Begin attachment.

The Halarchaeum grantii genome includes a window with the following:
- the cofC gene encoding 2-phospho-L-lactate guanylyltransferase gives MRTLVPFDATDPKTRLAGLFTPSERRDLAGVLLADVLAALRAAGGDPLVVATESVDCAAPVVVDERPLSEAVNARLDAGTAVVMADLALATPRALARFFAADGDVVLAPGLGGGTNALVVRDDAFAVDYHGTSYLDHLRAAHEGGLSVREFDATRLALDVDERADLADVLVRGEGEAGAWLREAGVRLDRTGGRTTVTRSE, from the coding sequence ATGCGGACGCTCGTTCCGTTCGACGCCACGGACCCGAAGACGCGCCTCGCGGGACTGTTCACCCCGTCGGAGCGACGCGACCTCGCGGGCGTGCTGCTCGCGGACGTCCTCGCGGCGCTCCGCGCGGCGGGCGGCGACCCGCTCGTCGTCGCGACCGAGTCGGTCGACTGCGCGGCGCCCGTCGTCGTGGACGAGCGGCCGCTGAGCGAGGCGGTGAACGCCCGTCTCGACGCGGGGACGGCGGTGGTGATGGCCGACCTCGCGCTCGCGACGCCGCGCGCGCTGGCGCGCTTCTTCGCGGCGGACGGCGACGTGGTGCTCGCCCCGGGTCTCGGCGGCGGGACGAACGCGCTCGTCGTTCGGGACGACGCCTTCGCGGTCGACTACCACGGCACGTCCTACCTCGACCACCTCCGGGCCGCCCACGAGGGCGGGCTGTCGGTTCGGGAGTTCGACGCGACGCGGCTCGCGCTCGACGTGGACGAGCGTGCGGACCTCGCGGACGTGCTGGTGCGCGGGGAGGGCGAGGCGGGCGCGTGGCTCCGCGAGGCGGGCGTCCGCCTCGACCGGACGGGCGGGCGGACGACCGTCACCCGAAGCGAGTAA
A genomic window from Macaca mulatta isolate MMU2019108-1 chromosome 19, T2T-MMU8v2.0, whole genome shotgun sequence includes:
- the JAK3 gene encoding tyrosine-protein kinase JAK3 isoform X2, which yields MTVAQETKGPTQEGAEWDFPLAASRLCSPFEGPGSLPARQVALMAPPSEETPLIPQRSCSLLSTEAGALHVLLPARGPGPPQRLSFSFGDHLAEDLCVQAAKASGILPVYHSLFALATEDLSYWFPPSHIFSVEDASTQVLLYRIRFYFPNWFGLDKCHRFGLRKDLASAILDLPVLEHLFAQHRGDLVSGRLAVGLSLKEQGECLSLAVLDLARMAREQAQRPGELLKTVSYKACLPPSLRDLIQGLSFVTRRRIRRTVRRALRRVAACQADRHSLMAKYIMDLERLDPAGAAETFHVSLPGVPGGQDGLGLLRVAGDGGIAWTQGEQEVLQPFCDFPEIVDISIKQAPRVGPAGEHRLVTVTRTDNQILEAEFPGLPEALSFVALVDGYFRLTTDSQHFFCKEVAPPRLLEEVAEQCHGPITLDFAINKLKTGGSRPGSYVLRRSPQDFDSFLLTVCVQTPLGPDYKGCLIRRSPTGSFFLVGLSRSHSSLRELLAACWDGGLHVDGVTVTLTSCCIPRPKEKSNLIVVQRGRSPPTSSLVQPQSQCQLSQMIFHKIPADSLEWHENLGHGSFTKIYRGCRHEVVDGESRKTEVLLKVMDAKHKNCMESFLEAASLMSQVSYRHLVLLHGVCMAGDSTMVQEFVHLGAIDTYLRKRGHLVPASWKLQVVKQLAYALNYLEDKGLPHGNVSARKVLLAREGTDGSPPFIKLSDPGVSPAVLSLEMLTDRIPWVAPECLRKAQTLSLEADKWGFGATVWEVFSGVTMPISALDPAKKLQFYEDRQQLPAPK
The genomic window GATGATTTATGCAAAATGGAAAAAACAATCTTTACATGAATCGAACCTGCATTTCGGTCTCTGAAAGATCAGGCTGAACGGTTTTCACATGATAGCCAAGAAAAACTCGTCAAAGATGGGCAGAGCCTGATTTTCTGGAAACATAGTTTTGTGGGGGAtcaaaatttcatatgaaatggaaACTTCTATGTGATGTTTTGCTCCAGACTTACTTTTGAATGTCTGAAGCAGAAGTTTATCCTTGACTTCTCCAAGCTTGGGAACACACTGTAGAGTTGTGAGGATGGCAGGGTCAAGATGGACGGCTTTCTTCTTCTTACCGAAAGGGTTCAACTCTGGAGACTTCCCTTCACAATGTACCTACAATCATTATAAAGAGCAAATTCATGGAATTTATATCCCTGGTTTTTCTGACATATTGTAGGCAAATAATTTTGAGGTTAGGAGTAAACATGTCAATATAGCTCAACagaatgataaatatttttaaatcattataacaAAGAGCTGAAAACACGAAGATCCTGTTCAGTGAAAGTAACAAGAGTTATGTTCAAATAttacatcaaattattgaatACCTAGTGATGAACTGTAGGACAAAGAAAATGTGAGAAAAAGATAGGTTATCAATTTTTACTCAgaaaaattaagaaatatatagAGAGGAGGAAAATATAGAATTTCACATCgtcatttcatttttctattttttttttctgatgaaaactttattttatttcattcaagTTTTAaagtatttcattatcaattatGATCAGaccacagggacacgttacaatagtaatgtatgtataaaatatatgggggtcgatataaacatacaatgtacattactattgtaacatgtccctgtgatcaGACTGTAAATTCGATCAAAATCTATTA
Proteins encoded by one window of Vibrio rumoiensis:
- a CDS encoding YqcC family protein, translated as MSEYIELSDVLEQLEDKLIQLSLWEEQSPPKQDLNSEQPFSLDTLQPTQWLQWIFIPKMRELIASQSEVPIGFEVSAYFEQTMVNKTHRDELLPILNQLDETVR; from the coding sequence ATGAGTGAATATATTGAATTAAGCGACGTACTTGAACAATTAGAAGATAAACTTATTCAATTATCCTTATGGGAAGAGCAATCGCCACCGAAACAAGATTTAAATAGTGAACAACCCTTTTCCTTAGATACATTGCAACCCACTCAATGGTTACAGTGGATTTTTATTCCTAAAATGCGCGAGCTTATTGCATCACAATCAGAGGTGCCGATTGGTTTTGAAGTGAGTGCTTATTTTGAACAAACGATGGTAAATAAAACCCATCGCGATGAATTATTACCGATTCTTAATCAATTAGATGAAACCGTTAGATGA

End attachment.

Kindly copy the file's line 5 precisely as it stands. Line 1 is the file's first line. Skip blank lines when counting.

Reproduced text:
The genomic window GATGATTTATGCAAAATGGAAAAAACAATCTTTACATGAATCGAACCTGCATTTCGGTCTCTGAAAGATCAGGCTGAACGGTTTTCACATGATAGCCAAGAAAAACTCGTCAAAGATGGGCAGAGCCTGATTTTCTGGAAACATAGTTTTGTGGGGGAtcaaaatttcatatgaaatggaaACTTCTATGTGATGTTTTGCTCCAGACTTACTTTTGAATGTCTGAAGCAGAAGTTTATCCTTGACTTCTCCAAGCTTGGGAACACACTGTAGAGTTGTGAGGATGGCAGGGTCAAGATGGACGGCTTTCTTCTTCTTACCGAAAGGGTTCAACTCTGGAGACTTCCCTTCACAATGTACCTACAATCATTATAAAGAGCAAATTCATGGAATTTATATCCCTGGTTTTTCTGACATATTGTAGGCAAATAATTTTGAGGTTAGGAGTAAACATGTCAATATAGCTCAACagaatgataaatatttttaaatcattataacaAAGAGCTGAAAACACGAAGATCCTGTTCAGTGAAAGTAACAAGAGTTATGTTCAAATAttacatcaaattattgaatACCTAGTGATGAACTGTAGGACAAAGAAAATGTGAGAAAAAGATAGGTTATCAATTTTTACTCAgaaaaattaagaaatatatagAGAGGAGGAAAATATAGAATTTCACATCgtcatttcatttttctattttttttttctgatgaaaactttattttatttcattcaagTTTTAaagtatttcattatcaattatGATCAGaccacagggacacgttacaatagtaatgtatgtataaaatatatgggggtcgatataaacatacaatgtacattactattgtaacatgtccctgtgatcaGACTGTAAATTCGATCAAAATCTATTA